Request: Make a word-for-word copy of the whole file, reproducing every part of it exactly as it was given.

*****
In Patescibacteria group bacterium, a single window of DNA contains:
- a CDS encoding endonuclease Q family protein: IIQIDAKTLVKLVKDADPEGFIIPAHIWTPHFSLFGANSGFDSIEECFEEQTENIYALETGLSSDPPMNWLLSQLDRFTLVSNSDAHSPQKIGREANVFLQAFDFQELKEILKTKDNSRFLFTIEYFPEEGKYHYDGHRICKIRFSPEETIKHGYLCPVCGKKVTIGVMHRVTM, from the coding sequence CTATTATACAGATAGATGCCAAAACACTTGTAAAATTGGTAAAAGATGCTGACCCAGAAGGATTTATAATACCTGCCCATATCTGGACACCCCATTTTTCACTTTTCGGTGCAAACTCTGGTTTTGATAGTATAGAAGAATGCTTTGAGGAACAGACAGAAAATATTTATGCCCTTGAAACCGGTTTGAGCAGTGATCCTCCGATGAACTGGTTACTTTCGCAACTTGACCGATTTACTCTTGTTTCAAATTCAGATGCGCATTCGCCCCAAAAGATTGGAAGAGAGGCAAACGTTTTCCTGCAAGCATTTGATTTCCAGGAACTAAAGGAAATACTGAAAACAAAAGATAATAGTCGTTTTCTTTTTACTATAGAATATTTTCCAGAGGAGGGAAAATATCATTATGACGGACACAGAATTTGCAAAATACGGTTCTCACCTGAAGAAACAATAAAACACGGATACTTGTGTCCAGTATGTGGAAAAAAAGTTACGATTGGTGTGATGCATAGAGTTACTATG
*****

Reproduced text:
In Patescibacteria group bacterium, a single window of DNA contains:
- a CDS encoding endonuclease Q family protein: IIQIDAKTLVKLVKDADPEGFIIPAHIWTPHFSLFGANSGFDSIEECFEEQTENIYALETGLSSDPPMNWLLSQLDRFTLVSNSDAHSPQKIGREANVFLQAFDFQELKEILKTKDNSRFLFTIEYFPEEGKYHYDGHRICKIRFSPEETIKHGYLCPVCGKKVTIGVMHRVTM, from the coding sequence CTATTATACAGATAGATGCCAAAACACTTGTAAAATTGGTAAAAGATGCTGACCCAGAAGGATTTATAATACCTGCCCATATCTGGACACCCCATTTTTCACTTTTCGGTGCAAACTCTGGTTTTGATAGTATAGAAGAATGCTTTGAGGAACAGACAGAAAATATTTATGCCCTTGAAACCGGTTTGAGCAGTGATCCTCCGATGAACTGGTTACTTTCGCAACTTGACCGATTTACTCTTGTTTCAAATTCAGATGCGCATTCGCCCCAAAAGATTGGAAGAGAGGCAAACGTTTTCCTGCAAGCATTTGATTTCCAGGAACTAAAGGAAATACTGAAAACAAAAGATAATAGTCGTTTTCTTTTTACTATAGAATATTTTCCAGAGGAGGGAAAATATCATTATGACGGACACAGAATTTGCAAAATACGGTTCTCACCTGAAGAAACAATAAAACACGGATACTTGTGTCCAGTATGTGGAAAAAAAGTTACGATTGGTGTGATGCATAGAGTTACTATG